Father Stephen,

    Not sure why, but twice now my comments haven’t gone through on two different posts.

    –guy

  18. Arnold Karr says:

    I don’t fear separation from god because I think it is not possible.

  19. fatherstephen says:

    Guy,
    Sorry. I’ve been having problems with the “spam filter.” The Holidays brought enormous amounts of spam, sometimes 500 every 12 hours. It’s too much to sort through and find the golden needles in the digital haystack. So comments erroneously stuck there got emptied. It seems to be settling down.

  20. fatherstephen says:

    Great questions – worthy of a new article. I’ll get on it.

  21. Greg says:

    While I agree there are many, many wonderful and insightful works by Jewish Christians that draw on their interest and insight into Jewish antiquity (Alfred Eldersheim comes to mind as a personal favorite), I would be extremely wary of anything that smacks of “messianic judaism” – at best these groups seem to have the tendencies of ebionite/judaizing heresies and observe practices that are technically forbidden by Church canon law; at worst, they tend to look like bizarre cults.

  22. fatherstephen says:

    Arnold,
    Even temporary interruptions are not desirable. Life within the Tradition, in Orthodoxy, is not oppressive – the Tradition is not experienced like the “Magisterium” at least in my observation. But it frees me from some (not all) of my ego-driven world. I so do not want to be inappropriately in charge of my spiritual life. There is a role I must play – but being the originator of the Tradition is not one that is helpful. I found when I was an Anglican, that I necessarily had to “pick and choose,” and that among many other things, it was not healthy. I’m still far from healthy, but Orthodoxy has been a very welcome place of healing.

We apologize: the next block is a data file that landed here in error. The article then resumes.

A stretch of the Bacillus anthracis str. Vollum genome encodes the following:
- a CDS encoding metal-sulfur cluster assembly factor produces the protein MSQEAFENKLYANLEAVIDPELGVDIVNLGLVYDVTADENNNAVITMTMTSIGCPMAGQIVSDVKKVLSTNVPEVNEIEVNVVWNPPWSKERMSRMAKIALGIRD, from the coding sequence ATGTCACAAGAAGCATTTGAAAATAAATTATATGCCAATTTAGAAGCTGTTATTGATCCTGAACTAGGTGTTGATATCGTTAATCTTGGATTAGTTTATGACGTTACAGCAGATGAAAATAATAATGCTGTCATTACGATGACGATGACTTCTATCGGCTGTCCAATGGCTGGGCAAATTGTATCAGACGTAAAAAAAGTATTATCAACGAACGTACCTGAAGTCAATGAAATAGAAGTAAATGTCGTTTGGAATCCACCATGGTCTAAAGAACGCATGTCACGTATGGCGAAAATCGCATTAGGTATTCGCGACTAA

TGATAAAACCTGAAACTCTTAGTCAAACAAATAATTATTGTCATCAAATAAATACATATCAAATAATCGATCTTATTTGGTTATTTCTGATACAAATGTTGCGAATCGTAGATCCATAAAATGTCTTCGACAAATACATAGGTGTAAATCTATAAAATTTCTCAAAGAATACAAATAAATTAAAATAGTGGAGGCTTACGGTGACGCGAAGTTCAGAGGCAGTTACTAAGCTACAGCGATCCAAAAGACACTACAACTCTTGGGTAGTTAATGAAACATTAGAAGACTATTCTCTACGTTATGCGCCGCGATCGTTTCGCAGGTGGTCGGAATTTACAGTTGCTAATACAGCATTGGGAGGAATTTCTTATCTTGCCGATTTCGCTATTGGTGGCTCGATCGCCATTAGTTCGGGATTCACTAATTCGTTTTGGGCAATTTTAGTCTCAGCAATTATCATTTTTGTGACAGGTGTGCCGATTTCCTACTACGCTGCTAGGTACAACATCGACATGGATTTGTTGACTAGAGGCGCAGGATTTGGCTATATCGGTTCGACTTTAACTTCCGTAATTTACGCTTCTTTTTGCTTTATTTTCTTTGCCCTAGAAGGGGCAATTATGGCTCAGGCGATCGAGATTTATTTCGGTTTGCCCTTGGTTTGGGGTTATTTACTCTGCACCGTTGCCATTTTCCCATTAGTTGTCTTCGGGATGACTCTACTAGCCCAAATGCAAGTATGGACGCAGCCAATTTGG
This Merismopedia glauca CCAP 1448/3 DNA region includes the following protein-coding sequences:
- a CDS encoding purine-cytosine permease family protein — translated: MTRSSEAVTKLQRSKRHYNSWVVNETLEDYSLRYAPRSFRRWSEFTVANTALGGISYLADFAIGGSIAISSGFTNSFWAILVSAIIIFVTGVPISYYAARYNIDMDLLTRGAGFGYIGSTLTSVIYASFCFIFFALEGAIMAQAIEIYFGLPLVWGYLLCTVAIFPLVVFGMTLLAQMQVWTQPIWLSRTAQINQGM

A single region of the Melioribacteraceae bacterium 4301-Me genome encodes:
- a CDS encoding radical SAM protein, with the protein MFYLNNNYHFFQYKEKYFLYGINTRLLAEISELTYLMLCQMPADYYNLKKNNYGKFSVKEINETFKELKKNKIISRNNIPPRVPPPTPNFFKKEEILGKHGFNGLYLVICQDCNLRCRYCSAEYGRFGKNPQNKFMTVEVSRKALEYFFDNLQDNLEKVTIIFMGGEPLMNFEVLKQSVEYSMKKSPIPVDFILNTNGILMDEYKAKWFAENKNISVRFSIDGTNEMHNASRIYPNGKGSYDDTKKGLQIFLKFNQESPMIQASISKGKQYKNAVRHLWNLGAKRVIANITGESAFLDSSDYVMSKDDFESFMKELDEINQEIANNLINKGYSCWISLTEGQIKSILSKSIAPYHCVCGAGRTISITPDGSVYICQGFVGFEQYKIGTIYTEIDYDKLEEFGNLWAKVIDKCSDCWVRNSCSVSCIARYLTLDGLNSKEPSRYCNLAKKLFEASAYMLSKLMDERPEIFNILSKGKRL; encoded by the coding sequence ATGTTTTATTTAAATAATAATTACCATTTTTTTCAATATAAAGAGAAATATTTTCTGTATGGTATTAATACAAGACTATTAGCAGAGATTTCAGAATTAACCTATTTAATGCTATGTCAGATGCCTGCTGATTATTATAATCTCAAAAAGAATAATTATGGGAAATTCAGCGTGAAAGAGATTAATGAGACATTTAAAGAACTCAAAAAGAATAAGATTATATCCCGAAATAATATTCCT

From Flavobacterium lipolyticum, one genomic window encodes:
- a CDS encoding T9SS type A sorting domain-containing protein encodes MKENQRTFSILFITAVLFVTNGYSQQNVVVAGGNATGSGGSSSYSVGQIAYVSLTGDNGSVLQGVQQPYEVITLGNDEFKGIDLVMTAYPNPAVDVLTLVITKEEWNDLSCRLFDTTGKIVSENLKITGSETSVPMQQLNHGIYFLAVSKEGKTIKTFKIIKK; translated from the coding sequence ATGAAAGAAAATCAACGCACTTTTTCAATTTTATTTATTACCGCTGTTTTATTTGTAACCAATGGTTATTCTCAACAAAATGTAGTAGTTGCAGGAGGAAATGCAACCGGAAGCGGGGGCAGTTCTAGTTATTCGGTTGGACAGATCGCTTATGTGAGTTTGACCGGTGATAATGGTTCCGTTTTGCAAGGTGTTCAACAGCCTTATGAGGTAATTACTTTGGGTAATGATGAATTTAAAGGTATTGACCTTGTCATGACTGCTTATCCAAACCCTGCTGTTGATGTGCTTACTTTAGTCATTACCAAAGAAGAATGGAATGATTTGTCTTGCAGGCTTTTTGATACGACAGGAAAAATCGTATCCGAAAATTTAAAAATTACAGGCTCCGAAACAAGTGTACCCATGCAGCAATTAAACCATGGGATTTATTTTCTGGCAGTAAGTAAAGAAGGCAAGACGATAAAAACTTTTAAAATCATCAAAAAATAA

(for other readers, Arnold and I are friends going back to when I was 18 years old – we share many things). Be kind to him, please.

  23. There is a lot of gold here. Christ, the Logos of God, is the One who can say, “In the scroll of the Book it is written of Me.”

    There are some excellent reflections– did the Prophets know that that which they spake by the Holy Spirit was directly about the Messiah? Did David the King, or Joseph the Patriarch, or Moses the Prophet, know that their very lives were prefiguring the coming of the Lord Jesus Christ? This is a great mystery.

    I really like some thoughts by Fr. John Romanides about the prophets– that true prophethood was deification. The prophets saw the Uncreated Light, and “the Word of God came unto [them] saying…” They were communicating their experience of deification, and communicating the deifying Words of the Almighty. But they spoke in mysteries ofttimes, unless they were plainly denouncing Israel’s idolatry. Even the Prophet Isaiah’s word about the virgin conceiving in chapter 7 of his book– this had a double meaning, since on the worldly side was fulfilled by the birth of the child Mahershalalhashbaz (if I remember correctly).

    I think Prophet Isaiah was seeing the Messiah as the Holy Spirit spoke to him, “To whom has the arm of the Lord been revealed” and throughout chapter 53. And then there is the prophet Balaam: ““I see him, but not now; I behold him, but not near; A star shall come forth from Jacob, A scepter shall rise from Israel, And shall crush through the forehead of Moab, And tear down all the sons of Sheth.”

    Father, have you seen this book? Sanctified Vision. http://www.amazon.com/Sanctified-Vision-Introduction-Christian-Interpretation/dp/0801880882/ref=sr_1_1?ie=UTF8&qid=1356805137&sr=8-1&keywords=sanctified+vision

  24. PJ says: